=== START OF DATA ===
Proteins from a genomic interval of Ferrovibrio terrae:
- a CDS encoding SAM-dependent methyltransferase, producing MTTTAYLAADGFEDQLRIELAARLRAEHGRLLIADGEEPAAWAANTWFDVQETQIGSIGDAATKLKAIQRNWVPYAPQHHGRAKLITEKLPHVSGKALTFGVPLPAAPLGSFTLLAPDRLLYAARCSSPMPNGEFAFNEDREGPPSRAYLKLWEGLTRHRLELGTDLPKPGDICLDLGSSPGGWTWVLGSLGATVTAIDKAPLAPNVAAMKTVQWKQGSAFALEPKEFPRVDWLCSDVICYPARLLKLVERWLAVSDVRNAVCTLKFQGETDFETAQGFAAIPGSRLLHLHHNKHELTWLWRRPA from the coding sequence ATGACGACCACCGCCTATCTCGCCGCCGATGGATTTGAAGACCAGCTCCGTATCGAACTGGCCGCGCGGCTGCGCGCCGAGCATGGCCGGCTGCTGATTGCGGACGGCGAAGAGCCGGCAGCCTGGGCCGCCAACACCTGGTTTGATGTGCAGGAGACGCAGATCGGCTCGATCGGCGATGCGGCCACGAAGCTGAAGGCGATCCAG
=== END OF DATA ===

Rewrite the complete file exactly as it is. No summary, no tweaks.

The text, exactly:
Proteins from a genomic interval of Ferrovibrio terrae:
- a CDS encoding SAM-dependent methyltransferase, producing MTTTAYLAADGFEDQLRIELAARLRAEHGRLLIADGEEPAAWAANTWFDVQETQIGSIGDAATKLKAIQRNWVPYAPQHHGRAKLITEKLPHVSGKALTFGVPLPAAPLGSFTLLAPDRLLYAARCSSPMPNGEFAFNEDREGPPSRAYLKLWEGLTRHRLELGTDLPKPGDICLDLGSSPGGWTWVLGSLGATVTAIDKAPLAPNVAAMKTVQWKQGSAFALEPKEFPRVDWLCSDVICYPARLLKLVERWLAVSDVRNAVCTLKFQGETDFETAQGFAAIPGSRLLHLHHNKHELTWLWRRPA from the coding sequence ATGACGACCACCGCCTATCTCGCCGCCGATGGATTTGAAGACCAGCTCCGTATCGAACTGGCCGCGCGGCTGCGCGCCGAGCATGGCCGGCTGCTGATTGCGGACGGCGAAGAGCCGGCAGCCTGGGCCGCCAACACCTGGTTTGATGTGCAGGAGACGCAGATCGGCTCGATCGGCGATGCGGCCACGAAGCTGAAGGCGATCCAG